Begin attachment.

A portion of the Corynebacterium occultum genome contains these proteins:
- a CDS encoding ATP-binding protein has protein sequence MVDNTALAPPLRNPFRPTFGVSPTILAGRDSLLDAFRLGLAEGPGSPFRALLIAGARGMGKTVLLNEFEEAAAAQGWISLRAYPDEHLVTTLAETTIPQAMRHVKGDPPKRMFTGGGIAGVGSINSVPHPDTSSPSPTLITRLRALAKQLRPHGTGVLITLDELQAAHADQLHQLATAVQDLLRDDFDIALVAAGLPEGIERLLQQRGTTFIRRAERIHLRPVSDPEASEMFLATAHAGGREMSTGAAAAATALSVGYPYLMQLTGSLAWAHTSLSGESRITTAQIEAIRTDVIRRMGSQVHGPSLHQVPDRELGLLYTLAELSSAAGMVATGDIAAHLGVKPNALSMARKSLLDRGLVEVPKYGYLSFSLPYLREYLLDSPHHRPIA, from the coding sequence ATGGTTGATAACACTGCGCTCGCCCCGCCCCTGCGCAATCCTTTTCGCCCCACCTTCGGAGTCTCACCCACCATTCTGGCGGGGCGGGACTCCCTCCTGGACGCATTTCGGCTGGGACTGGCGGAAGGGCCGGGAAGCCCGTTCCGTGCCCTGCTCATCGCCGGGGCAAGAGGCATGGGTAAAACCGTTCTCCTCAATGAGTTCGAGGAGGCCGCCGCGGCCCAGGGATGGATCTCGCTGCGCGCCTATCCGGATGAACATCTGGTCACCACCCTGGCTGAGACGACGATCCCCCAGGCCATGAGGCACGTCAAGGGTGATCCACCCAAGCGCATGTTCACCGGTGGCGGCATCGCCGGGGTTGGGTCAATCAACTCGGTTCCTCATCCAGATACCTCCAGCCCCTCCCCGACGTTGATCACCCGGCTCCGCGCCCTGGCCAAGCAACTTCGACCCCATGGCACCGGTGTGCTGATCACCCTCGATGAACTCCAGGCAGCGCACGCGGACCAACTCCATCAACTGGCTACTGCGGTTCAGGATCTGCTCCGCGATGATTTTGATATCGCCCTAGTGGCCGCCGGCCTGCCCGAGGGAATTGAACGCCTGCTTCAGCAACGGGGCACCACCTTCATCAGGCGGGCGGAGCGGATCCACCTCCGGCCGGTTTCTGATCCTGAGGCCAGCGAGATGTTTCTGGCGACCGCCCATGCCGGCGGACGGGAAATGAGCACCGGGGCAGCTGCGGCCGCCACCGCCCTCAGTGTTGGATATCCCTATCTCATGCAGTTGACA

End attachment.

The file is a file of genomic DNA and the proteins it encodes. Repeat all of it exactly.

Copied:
A portion of the Corynebacterium occultum genome contains these proteins:
- a CDS encoding ATP-binding protein has protein sequence MVDNTALAPPLRNPFRPTFGVSPTILAGRDSLLDAFRLGLAEGPGSPFRALLIAGARGMGKTVLLNEFEEAAAAQGWISLRAYPDEHLVTTLAETTIPQAMRHVKGDPPKRMFTGGGIAGVGSINSVPHPDTSSPSPTLITRLRALAKQLRPHGTGVLITLDELQAAHADQLHQLATAVQDLLRDDFDIALVAAGLPEGIERLLQQRGTTFIRRAERIHLRPVSDPEASEMFLATAHAGGREMSTGAAAAATALSVGYPYLMQLTGSLAWAHTSLSGESRITTAQIEAIRTDVIRRMGSQVHGPSLHQVPDRELGLLYTLAELSSAAGMVATGDIAAHLGVKPNALSMARKSLLDRGLVEVPKYGYLSFSLPYLREYLLDSPHHRPIA, from the coding sequence ATGGTTGATAACACTGCGCTCGCCCCGCCCCTGCGCAATCCTTTTCGCCCCACCTTCGGAGTCTCACCCACCATTCTGGCGGGGCGGGACTCCCTCCTGGACGCATTTCGGCTGGGACTGGCGGAAGGGCCGGGAAGCCCGTTCCGTGCCCTGCTCATCGCCGGGGCAAGAGGCATGGGTAAAACCGTTCTCCTCAATGAGTTCGAGGAGGCCGCCGCGGCCCAGGGATGGATCTCGCTGCGCGCCTATCCGGATGAACATCTGGTCACCACCCTGGCTGAGACGACGATCCCCCAGGCCATGAGGCACGTCAAGGGTGATCCACCCAAGCGCATGTTCACCGGTGGCGGCATCGCCGGGGTTGGGTCAATCAACTCGGTTCCTCATCCAGATACCTCCAGCCCCTCCCCGACGTTGATCACCCGGCTCCGCGCCCTGGCCAAGCAACTTCGACCCCATGGCACCGGTGTGCTGATCACCCTCGATGAACTCCAGGCAGCGCACGCGGACCAACTCCATCAACTGGCTACTGCGGTTCAGGATCTGCTCCGCGATGATTTTGATATCGCCCTAGTGGCCGCCGGCCTGCCCGAGGGAATTGAACGCCTGCTTCAGCAACGGGGCACCACCTTCATCAGGCGGGCGGAGCGGATCCACCTCCGGCCGGTTTCTGATCCTGAGGCCAGCGAGATGTTTCTGGCGACCGCCCATGCCGGCGGACGGGAAATGAGCACCGGGGCAGCTGCGGCCGCCACCGCCCTCAGTGTTGGATATCCCTATCTCATGCAGTTGACA